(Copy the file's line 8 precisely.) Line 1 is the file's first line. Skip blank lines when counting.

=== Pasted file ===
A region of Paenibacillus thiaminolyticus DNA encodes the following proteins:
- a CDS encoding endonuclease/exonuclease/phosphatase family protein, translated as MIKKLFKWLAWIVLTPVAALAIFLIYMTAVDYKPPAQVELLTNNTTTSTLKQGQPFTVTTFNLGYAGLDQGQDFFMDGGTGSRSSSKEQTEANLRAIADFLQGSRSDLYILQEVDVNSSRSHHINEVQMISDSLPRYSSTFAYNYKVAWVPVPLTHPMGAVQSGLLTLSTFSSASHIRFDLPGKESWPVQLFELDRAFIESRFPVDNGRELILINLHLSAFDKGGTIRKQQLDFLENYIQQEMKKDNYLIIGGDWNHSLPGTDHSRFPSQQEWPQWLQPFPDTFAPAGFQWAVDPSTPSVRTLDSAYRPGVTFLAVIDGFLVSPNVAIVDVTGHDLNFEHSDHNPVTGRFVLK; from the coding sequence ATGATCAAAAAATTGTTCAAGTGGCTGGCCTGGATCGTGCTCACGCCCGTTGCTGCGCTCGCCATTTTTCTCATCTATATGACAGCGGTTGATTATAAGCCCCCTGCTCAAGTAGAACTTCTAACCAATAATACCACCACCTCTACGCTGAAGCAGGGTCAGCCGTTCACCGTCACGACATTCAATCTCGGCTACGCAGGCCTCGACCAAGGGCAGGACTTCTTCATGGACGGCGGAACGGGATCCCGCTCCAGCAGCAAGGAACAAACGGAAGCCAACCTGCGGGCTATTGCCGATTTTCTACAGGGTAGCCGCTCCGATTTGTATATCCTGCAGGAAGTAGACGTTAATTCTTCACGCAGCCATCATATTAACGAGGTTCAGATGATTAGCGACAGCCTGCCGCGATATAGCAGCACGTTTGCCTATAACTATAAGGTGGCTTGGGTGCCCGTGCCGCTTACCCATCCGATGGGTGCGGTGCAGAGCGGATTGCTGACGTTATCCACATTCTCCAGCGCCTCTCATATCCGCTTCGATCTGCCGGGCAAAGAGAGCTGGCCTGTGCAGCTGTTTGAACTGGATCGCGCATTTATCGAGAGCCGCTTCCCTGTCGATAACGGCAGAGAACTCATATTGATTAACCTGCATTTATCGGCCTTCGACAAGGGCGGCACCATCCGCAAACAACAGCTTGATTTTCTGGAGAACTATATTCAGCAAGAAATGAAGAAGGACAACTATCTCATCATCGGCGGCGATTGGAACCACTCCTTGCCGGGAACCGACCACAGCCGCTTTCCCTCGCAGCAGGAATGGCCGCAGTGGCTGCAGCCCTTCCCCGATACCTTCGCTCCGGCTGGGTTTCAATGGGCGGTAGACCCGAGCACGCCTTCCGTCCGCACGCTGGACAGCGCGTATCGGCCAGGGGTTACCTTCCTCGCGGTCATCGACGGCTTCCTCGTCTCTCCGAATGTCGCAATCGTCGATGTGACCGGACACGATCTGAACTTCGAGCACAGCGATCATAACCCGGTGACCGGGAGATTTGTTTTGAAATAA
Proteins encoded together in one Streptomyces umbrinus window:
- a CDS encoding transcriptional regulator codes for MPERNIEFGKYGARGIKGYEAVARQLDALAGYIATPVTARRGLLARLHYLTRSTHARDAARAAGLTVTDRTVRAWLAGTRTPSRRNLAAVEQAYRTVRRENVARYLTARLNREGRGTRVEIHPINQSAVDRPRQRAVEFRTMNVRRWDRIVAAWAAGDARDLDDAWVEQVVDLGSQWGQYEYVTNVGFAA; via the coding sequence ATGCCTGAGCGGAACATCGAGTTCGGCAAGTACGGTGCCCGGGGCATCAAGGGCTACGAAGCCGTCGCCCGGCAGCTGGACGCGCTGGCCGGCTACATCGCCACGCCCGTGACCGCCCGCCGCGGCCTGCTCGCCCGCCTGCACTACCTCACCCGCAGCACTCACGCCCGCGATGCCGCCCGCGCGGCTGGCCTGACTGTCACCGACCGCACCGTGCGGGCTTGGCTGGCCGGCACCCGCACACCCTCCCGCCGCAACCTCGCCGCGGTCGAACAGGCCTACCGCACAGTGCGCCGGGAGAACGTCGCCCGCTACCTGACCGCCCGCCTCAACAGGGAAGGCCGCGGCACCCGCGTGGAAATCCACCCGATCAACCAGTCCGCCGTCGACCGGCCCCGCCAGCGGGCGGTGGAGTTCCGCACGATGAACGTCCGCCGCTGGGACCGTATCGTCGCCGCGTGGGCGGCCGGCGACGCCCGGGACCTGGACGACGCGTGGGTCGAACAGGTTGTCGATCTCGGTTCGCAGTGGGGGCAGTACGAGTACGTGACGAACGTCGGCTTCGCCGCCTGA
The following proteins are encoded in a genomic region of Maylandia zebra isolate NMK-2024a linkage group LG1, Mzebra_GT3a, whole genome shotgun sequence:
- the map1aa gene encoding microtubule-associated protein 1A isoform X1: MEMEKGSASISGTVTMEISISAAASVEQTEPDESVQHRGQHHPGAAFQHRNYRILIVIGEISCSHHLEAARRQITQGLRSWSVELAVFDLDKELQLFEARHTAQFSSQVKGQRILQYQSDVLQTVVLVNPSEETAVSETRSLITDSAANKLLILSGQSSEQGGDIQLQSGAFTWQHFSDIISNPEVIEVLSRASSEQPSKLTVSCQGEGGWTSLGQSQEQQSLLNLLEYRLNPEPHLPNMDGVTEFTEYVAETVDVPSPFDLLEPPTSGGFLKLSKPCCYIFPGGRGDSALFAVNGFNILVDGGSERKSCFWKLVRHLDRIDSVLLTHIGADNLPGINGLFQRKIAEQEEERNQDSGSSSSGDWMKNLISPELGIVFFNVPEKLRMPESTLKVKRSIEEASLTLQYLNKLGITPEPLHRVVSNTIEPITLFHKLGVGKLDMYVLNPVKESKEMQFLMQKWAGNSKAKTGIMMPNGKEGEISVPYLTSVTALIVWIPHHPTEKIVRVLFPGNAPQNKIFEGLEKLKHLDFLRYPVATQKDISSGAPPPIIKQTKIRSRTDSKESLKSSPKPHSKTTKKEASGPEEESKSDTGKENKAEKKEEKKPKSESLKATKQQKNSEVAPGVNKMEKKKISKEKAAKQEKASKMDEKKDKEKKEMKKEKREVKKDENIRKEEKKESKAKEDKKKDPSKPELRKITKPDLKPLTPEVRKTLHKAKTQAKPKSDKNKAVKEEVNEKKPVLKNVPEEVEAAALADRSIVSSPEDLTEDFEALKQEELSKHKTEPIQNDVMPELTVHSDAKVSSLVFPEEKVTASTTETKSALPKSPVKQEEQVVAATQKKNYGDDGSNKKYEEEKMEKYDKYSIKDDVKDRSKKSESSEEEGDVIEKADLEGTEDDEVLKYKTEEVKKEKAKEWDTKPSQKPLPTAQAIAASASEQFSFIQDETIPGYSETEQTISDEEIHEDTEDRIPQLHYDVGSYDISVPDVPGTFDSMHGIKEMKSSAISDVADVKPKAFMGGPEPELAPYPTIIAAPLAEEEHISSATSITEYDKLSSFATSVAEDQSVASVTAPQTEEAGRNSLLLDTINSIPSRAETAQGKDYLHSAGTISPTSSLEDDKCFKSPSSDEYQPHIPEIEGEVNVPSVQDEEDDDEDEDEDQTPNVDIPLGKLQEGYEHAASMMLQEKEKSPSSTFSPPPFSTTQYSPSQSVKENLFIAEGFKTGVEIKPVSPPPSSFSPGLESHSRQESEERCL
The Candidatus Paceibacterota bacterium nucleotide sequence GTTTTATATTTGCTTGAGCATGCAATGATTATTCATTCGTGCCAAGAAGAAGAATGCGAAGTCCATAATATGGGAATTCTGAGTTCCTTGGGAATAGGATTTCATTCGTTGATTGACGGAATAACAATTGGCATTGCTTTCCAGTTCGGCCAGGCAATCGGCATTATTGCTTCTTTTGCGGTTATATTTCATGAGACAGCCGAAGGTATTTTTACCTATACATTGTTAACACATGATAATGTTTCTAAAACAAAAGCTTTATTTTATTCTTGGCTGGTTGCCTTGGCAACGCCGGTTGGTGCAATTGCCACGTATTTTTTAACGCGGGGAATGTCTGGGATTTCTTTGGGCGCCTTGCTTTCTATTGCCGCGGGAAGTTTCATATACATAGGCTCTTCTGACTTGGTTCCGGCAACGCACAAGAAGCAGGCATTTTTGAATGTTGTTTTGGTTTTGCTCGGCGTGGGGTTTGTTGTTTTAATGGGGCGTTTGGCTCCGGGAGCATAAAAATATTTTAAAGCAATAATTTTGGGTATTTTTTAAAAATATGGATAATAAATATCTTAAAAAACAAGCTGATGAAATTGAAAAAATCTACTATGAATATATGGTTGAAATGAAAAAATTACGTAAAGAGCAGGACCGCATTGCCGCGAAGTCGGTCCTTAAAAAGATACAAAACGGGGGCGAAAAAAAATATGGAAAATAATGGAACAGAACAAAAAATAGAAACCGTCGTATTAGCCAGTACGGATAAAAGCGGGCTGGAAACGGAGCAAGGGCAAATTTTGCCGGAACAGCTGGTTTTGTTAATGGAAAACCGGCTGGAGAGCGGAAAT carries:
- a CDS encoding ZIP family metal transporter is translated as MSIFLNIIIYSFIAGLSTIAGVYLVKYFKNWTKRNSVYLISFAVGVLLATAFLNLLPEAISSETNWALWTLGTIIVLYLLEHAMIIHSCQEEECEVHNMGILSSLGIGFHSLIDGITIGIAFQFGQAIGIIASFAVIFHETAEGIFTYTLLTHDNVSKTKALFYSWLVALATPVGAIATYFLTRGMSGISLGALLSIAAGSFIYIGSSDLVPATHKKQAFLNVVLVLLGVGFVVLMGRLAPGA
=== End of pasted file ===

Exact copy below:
- a CDS encoding ZIP family metal transporter is translated as MSIFLNIIIYSFIAGLSTIAGVYLVKYFKNWTKRNSVYLISFAVGVLLATAFLNLLPEAISSETNWALWTLGTIIVLYLLEHAMIIHSCQEEECEVHNMGILSSLGIGFHSLIDGITIGIAFQFGQAIGIIASFAVIFHETAEGIFTYTLLTHDNVSKTKALFYSWLVALATPVGAIATYFLTRGMSGISLGALLSIAAGSFIYIGSSDLVPATHKKQAFLNVVLVLLGVGFVVLMGRLAPGA